There really aren't many purely java based game engines out there at all compared to other programming communities... I chose java to deploy something via an applet (I am actually much more adapt at C# .Net, C & C++ - but I do feel like I know my way a bit around Java) so I feel like using libraries with tons of native dependencies kind of defeats my entire purpose to it.

JevaEngine, Latest Playthrough (This demo is networked with a centralized server model)

http://www.youtube.com/watch?v=rWA8bajpVXg
Offline kingroka123

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« Reply #9 - Posted 2013-08-07 19:26:39 »

I have the capability to program a game engine I just want to know what features to add.

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Offline CodeHead

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Medals: 41


From rags to riches...to rags.


« Reply #10 - Posted 2013-08-07 21:37:12 »

For one, I want the feeling of accomplishment and two I want to be able to have a totally personalized engine to fit my habits

I would assume from this comment that the engine is more for you as opposed to a "one size fits all" type of engine such as Unity. If that's the case then the answer is simple: write the features that you find you need as you need them. You are the one who knows what your habits are, and there's little use in investing time and effort into an engine feature that you think you might possibly need in the future when that effort would be much better utilized implementing a feature that you know you need now.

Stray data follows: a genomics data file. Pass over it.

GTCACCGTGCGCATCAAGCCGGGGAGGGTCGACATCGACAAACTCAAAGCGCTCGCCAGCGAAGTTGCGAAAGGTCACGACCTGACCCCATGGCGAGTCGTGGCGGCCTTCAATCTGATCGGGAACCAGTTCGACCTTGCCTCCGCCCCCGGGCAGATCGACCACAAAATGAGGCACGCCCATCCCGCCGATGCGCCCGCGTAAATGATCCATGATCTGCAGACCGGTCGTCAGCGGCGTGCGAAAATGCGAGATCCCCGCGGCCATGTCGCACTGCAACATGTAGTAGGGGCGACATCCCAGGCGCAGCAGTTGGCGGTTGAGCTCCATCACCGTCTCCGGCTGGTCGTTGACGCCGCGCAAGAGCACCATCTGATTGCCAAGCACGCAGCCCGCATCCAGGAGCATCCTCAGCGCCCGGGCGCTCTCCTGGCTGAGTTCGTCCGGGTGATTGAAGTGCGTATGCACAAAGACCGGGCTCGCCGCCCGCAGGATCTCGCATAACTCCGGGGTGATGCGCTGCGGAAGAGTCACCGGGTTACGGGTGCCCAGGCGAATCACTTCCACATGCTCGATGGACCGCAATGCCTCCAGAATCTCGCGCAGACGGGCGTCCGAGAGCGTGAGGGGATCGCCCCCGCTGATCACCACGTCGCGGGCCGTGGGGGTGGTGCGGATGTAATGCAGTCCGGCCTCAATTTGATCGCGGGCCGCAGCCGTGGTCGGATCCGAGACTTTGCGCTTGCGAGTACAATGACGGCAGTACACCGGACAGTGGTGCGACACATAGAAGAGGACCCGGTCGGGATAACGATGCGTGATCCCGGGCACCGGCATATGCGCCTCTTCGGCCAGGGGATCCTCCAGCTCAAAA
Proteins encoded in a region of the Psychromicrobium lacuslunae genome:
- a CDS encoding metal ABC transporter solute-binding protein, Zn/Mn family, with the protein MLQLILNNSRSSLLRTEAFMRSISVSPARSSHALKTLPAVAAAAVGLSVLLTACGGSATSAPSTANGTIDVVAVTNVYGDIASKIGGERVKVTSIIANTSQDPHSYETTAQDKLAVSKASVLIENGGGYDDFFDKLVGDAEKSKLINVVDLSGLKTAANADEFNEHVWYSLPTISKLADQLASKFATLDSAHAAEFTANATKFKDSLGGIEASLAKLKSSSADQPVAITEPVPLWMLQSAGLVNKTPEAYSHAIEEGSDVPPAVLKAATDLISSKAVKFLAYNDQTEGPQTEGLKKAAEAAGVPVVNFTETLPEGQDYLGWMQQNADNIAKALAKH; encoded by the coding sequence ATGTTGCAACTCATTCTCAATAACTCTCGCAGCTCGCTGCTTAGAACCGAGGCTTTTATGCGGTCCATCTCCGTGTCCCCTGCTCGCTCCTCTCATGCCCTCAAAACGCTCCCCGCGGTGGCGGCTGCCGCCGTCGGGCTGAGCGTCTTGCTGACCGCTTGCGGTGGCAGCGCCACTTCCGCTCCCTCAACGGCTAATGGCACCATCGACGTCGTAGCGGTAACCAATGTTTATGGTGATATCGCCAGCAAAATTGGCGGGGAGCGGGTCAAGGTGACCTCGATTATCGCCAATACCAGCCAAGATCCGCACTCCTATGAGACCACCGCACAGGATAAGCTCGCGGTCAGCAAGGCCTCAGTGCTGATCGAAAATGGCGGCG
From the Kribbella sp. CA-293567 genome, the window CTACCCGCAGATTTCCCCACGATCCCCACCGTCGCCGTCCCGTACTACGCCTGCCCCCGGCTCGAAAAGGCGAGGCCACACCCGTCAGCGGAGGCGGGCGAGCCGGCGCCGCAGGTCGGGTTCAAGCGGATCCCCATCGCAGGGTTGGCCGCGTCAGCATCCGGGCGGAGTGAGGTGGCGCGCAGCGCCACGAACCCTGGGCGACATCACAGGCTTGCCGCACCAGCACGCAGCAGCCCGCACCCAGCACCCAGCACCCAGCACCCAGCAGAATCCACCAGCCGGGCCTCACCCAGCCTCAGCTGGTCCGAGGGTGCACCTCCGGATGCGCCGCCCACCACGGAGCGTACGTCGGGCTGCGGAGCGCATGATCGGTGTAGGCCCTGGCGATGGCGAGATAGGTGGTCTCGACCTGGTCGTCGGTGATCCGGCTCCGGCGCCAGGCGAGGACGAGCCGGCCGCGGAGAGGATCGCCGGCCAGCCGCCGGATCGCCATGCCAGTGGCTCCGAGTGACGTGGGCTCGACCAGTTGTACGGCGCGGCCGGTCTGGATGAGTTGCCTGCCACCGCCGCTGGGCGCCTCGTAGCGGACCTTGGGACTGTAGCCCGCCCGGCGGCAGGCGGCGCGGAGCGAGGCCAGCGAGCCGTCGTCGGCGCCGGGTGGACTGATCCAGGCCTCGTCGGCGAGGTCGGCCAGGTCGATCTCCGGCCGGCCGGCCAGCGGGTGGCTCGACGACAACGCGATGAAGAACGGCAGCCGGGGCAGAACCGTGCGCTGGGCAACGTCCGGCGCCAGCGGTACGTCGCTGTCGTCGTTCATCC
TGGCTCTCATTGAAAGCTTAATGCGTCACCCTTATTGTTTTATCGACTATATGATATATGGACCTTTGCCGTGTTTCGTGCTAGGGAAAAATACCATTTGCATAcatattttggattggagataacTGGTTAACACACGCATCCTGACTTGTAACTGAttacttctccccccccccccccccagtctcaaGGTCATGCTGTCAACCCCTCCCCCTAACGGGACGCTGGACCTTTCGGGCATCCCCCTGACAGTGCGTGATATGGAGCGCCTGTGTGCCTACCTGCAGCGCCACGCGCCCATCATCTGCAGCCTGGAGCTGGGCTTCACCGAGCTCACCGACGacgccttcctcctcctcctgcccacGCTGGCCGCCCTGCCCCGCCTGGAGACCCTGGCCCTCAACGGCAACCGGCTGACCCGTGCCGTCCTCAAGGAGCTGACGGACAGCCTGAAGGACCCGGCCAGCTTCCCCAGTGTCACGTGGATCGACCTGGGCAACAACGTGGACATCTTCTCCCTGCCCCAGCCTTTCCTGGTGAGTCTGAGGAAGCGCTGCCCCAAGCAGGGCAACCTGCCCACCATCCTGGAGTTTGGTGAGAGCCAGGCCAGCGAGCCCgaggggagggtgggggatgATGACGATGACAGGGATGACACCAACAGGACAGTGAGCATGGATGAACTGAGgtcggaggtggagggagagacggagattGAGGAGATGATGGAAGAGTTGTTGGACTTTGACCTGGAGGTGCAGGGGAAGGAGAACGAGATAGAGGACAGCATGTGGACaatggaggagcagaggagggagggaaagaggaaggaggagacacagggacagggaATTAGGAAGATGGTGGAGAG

As a general rule, the more general you make your engine, the less useful it becomes to your specific situation. Just my $0.02.

Arthur: Are all men from the future loud-mouthed braggarts?
Ash: Nope. Just me baby...Just me.
Offline jonjava
« Reply #11 - Posted 2013-08-08 11:21:53 »

I have the capability to program a game engine I just want to know what features to add.

I'm sure you do but considering this:

I'm 14 and this stuff is way over my head, how long have you been programming in java? I've been going for about a year now.

I urge you to reconsider.

Offline Grunnt

JGO Wizard


Medals: 66
Projects: 8
Exp: 5 years


Complex != complicated


« Reply #12 - Posted 2013-08-08 11:43:33 »

Besides, it's much more fun to actually make a game instead of a game engine  Grin

Offline kingroka123

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Medals: 29
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« Reply #13 - Posted 2013-08-08 15:58:58 »

First my age doesn't really matter. Second I simply despise having to create a new window and game class every time I start a game. I just want a simple enviorment to be able to quickly use

Offline Troncoso

JGO Coder


Medals: 20



« Reply #14 - Posted 2013-08-08 19:24:50 »

I disagree with the lot that say you shouldn't do this. The way you are approaching it is completely wrong, though.